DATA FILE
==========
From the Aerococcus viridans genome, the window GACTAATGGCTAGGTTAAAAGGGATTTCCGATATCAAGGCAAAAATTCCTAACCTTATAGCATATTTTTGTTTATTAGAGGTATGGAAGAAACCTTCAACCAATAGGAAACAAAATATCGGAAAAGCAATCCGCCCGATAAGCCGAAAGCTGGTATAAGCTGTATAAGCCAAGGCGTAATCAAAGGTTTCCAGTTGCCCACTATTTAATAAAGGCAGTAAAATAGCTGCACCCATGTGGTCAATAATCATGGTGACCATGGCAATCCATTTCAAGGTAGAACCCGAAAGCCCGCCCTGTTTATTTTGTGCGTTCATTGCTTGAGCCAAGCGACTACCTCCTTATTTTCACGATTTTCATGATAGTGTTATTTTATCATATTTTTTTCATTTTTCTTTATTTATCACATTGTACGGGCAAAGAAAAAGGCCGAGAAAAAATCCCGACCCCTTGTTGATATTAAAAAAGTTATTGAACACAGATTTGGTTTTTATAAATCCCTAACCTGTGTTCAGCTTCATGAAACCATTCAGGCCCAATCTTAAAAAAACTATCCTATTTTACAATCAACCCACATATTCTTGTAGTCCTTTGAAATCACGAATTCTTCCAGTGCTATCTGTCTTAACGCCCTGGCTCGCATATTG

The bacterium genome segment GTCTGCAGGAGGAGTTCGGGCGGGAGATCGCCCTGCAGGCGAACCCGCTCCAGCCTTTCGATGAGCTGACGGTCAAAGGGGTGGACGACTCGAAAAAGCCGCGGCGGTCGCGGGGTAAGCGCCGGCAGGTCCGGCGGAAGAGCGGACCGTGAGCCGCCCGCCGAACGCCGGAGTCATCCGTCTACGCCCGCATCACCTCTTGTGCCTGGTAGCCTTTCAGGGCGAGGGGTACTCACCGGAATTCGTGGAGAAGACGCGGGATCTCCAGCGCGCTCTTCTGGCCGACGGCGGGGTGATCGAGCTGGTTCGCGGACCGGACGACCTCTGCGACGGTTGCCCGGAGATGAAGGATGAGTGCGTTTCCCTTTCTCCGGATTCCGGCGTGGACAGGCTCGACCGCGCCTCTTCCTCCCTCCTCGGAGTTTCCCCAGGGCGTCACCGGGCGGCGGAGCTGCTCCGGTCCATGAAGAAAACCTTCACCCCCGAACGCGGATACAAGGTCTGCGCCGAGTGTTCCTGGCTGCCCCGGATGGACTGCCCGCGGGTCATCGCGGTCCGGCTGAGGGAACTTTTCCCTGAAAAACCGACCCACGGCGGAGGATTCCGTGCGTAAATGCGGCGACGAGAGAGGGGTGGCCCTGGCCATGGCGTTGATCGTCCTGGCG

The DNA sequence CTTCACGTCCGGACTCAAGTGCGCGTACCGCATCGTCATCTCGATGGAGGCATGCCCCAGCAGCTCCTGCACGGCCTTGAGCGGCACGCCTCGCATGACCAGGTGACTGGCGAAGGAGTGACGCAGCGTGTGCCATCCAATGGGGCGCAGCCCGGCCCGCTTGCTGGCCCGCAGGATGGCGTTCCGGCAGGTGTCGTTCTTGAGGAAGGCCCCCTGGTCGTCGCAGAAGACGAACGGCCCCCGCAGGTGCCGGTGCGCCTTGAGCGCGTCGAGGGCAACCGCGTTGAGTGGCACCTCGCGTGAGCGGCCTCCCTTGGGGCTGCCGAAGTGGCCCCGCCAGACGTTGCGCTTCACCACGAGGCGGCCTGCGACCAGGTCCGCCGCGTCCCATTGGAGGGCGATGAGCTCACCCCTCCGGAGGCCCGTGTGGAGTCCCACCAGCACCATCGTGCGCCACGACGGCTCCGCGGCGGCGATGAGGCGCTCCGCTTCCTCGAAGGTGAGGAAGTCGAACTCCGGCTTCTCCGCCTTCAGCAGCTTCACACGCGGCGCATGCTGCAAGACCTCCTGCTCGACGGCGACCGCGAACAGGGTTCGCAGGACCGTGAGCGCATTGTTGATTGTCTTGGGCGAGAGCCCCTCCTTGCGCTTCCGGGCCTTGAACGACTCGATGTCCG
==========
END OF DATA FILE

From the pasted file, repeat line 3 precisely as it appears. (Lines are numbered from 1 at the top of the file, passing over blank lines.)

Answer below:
The DNA sequence CTTCACGTCCGGACTCAAGTGCGCGTACCGCATCGTCATCTCGATGGAGGCATGCCCCAGCAGCTCCTGCACGGCCTTGAGCGGCACGCCTCGCATGACCAGGTGACTGGCGAAGGAGTGACGCAGCGTGTGCCATCCAATGGGGCGCAGCCCGGCCCGCTTGCTGGCCCGCAGGATGGCGTTCCGGCAGGTGTCGTTCTTGAGGAAGGCCCCCTGGTCGTCGCAGAAGACGAACGGCCCCCGCAGGTGCCGGTGCGCCTTGAGCGCGTCGAGGGCAACCGCGTTGAGTGGCACCTCGCGTGAGCGGCCTCCCTTGGGGCTGCCGAAGTGGCCCCGCCAGACGTTGCGCTTCACCACGAGGCGGCCTGCGACCAGGTCCGCCGCGTCCCATTGGAGGGCGATGAGCTCACCCCTCCGGAGGCCCGTGTGGAGTCCCACCAGCACCATCGTGCGCCACGACGGCTCCGCGGCGGCGATGAGGCGCTCCGCTTCCTCGAAGGTGAGGAAGTCGAACTCCGGCTTCTCCGCCTTCAGCAGCTTCACACGCGGCGCATGCTGCAAGACCTCCTGCTCGACGGCGACCGCGAACAGGGTTCGCAGGACCGTGAGCGCATTGTTGATTGTCTTGGGCGAGAGCCCCTCCTTGCGCTTCCGGGCCTTGAACGACTCGATGTCCG